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Saturday, 2 May 2020

Dawdon Colliery

Dawdon was one of the collieries (eg Horden, Vane Tempest) sunk in the early 1900s
using the latest technology to extract coal from under the North Sea
(photo from east-durham.co.uk)
Paurat E134 titan road header at Dawdon for the sea drift - new machinery .....
(from photos on Dawdon Facebook)
..... to maintain high annual production
(from photos on Dawdon Facebook)
Fitting a roof girder in a roadway - from a NERA film about Dawdon Colliery 
Seaham black waggons, 10 tonners, steel & wooden 20 ton waggons viewed from the washer
Dawdon was on Nose's Point, & both the colliery & previous industry tipped waste into the sea .....
The opening sequences of Alien 3 used the Blast Beach at Dawdon as an alien landscape, immediately after the pit closed in 1991
The beach is being cleaned & reclaimed by the sea - worn concrete in front, colliery shale on the right
(photo Andrew Curtis)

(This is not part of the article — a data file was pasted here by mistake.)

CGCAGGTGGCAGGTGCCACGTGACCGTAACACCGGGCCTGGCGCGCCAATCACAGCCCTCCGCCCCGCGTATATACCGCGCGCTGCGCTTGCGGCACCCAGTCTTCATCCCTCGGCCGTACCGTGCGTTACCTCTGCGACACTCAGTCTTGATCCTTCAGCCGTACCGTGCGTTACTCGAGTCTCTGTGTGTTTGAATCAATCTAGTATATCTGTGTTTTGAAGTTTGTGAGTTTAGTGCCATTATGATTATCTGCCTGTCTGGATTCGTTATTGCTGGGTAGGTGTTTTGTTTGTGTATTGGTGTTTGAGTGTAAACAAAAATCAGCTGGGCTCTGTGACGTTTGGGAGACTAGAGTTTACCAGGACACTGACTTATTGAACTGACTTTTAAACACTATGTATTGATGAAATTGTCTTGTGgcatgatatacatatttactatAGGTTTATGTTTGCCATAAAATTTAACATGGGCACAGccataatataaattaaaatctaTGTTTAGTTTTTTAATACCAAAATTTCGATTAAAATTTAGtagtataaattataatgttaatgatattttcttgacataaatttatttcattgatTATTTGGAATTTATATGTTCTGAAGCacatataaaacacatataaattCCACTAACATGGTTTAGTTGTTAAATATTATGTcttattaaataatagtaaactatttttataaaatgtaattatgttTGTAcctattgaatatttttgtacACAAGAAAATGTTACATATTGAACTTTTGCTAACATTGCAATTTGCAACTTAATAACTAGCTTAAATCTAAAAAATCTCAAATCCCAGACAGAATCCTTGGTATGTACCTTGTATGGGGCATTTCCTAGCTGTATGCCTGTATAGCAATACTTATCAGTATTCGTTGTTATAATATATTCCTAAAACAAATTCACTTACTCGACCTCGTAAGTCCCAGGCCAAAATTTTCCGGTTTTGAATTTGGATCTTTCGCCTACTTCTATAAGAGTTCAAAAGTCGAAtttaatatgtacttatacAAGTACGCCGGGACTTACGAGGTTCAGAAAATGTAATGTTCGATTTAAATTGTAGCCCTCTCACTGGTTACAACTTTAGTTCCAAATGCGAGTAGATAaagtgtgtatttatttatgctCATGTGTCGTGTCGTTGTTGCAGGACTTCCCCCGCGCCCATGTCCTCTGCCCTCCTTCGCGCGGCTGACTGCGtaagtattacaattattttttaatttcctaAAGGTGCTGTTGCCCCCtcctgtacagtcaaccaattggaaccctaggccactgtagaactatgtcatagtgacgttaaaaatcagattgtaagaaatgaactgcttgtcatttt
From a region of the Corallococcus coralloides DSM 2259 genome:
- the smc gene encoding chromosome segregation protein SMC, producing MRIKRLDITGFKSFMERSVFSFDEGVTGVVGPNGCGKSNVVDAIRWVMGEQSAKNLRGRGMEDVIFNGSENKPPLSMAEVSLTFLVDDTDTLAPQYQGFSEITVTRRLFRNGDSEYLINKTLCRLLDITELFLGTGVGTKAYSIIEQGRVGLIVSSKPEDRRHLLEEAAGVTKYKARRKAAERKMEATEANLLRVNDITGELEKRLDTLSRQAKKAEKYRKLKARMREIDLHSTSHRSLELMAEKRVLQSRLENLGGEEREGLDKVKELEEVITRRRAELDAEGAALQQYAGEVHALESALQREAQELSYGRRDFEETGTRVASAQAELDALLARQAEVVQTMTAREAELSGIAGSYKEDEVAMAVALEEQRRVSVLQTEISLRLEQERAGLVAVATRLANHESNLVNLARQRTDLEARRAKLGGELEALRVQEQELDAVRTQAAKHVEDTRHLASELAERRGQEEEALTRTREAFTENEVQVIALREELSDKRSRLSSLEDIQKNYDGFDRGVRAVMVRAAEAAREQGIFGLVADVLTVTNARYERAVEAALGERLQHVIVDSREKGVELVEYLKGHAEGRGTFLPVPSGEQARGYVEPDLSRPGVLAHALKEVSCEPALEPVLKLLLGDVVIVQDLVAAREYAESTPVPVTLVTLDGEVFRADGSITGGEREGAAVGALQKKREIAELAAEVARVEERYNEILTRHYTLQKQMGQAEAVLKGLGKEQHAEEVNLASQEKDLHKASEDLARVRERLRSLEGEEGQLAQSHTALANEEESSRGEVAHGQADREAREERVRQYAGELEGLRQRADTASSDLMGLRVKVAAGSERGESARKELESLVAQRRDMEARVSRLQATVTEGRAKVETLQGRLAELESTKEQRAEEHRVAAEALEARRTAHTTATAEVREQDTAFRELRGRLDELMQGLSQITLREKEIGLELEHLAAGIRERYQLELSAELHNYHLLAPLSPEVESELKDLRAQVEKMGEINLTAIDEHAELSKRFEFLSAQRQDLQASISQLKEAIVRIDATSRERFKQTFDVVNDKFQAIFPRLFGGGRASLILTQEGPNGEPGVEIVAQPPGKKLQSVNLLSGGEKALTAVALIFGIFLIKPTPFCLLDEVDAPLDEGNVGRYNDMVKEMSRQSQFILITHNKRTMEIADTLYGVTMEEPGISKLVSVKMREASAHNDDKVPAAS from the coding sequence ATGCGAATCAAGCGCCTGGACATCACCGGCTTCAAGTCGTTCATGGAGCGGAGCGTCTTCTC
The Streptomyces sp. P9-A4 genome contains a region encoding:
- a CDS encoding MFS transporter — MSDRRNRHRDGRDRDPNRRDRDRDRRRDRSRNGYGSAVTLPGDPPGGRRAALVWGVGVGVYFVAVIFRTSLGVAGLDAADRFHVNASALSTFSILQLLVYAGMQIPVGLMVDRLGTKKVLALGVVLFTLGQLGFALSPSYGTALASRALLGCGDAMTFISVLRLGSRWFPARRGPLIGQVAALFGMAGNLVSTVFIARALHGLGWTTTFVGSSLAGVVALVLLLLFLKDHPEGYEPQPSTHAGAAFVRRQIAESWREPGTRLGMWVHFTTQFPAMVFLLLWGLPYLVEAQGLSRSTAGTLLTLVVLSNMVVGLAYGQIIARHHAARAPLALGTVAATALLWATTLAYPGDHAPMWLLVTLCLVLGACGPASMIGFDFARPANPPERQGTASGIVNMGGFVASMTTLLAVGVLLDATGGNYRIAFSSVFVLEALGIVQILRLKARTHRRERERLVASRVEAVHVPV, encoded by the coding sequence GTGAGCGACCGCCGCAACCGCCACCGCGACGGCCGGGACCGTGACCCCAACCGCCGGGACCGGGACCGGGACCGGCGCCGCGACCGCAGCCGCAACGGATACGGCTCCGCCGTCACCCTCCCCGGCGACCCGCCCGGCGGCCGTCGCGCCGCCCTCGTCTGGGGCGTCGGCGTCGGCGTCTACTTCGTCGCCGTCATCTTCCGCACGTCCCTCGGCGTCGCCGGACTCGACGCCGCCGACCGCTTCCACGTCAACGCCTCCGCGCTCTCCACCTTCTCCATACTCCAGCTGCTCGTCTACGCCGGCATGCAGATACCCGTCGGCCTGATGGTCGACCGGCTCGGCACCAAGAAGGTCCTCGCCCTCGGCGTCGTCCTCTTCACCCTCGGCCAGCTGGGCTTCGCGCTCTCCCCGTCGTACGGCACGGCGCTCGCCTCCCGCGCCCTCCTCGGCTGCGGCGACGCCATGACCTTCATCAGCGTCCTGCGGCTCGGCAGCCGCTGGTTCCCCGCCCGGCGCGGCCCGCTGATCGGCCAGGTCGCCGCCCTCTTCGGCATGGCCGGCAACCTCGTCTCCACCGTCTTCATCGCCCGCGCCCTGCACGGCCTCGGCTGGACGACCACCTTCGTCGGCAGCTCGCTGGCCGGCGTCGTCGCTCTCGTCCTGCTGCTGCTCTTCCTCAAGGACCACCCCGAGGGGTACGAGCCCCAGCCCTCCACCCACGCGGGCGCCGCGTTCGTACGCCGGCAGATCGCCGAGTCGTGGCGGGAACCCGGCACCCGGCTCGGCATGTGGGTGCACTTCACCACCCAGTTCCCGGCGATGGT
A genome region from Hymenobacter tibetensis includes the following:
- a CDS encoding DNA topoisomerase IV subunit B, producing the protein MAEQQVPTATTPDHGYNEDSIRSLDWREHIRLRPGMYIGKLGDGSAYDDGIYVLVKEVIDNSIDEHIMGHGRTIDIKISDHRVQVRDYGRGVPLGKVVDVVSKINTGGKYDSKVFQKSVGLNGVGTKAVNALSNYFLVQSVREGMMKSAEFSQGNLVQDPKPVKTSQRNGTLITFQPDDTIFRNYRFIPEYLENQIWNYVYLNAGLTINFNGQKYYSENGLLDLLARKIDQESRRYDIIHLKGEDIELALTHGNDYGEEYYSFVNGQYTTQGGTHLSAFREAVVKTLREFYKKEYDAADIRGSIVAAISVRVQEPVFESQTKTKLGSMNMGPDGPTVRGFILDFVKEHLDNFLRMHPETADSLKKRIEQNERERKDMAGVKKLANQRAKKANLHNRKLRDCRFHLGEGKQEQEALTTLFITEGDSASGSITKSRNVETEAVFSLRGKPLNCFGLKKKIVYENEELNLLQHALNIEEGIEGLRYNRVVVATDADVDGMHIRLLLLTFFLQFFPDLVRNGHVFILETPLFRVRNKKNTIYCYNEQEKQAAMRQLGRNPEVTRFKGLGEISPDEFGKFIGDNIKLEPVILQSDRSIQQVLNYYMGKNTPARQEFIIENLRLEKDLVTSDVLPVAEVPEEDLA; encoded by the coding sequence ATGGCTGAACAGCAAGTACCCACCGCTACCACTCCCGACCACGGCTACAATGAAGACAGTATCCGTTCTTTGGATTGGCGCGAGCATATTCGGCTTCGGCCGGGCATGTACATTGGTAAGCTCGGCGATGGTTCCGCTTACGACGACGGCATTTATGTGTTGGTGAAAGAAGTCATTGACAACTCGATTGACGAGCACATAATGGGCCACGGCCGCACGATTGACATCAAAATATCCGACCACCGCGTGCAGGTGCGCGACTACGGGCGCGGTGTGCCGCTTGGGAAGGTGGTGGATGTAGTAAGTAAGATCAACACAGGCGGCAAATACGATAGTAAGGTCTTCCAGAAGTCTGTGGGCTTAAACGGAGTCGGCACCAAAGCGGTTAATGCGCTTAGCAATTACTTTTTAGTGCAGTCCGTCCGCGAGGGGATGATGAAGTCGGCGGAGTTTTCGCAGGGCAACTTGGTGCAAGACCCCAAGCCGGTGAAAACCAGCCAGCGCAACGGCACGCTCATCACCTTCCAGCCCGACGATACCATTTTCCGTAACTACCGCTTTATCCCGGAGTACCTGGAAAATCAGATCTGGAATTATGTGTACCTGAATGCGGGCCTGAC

An excellent set of turn of the millennium views by Sirkka-Liisa Konttinen can be found at Amber's The Coal Coast

A more recent view from Nose's Point  - compare with the Alien view
This & much access to the Durham coast is managed by the National Trust
(photo by David Allan on Flickr)
The Lambton brakevan leaving Dawdon for Tanfield in 1991
The van featured recently on Tanfield Facebook 
(photo courtesy of Ian Cowan)
Nose's Point post pit - compare with the first photo on this post

More facts about Dawdon Colliery on the Durham Mining Museum web.

BBC News have recently published a few Dawdon before & after photos by John Davies.

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